Art is long, and Time is fleeting,                                                                                                       And our hearts, though stout and brave,                                                                                            Still, like muffled drums, are beating                                                                                        Funeral marches to the grave.

In the world’s broad field of battle,                                                                                                        In the bivouac of Life,                                                                                                                             Be not like dumb, driven cattle!                                                                                                           Be a hero in the strife!

Trust no Future, howe’er pleasant!                                                                                                    Let the dead Past bury its dead!                                                                                                       Act,-act in the living Present!                                                                                                         Heart within, and God o’erhead.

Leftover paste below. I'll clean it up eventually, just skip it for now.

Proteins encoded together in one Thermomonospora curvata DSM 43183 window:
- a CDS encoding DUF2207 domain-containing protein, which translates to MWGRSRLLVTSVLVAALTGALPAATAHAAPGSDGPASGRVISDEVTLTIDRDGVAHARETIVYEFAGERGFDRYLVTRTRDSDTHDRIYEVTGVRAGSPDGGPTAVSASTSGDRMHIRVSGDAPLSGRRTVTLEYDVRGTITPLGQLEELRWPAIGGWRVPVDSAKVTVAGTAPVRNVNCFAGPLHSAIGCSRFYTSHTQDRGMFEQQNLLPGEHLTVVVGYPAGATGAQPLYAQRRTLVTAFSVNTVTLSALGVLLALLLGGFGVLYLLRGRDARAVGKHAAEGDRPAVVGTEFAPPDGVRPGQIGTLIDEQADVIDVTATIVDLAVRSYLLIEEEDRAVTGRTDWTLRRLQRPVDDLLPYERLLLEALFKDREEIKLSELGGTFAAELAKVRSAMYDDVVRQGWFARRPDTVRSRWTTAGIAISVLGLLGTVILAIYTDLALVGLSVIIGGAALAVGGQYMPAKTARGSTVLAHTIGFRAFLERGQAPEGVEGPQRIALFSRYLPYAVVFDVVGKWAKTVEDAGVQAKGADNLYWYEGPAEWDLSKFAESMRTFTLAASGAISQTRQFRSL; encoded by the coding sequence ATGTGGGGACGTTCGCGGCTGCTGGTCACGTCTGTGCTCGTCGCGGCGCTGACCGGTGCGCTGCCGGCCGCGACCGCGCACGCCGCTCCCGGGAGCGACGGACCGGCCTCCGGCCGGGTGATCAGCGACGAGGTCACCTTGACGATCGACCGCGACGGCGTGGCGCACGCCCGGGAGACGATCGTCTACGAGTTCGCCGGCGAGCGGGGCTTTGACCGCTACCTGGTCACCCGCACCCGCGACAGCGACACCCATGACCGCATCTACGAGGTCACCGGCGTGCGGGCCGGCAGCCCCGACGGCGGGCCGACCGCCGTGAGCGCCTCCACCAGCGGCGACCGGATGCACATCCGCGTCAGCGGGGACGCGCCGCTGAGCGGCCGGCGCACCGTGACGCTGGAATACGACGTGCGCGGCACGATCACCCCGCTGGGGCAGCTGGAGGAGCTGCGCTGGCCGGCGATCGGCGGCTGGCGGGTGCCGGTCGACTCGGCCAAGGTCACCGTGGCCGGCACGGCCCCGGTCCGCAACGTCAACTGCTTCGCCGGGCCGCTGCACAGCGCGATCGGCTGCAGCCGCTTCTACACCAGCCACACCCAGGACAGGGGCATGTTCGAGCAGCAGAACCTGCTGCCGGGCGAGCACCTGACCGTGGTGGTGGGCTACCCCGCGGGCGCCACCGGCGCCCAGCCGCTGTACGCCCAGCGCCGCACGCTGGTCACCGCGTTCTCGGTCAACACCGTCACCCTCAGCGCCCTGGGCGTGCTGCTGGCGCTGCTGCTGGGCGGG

Lives of great men all remind us                                                                                                          We can make our lives sublime,                                                                                                       And, departing, leave behind us                                                                                             Footprints on the sands of time;-

Let us, then, be up and doing,                                                                                                           With a heart for any fate;                                                                                                                     Still achieving, still pursuing,                                                                                                          Learn to labor and to wait.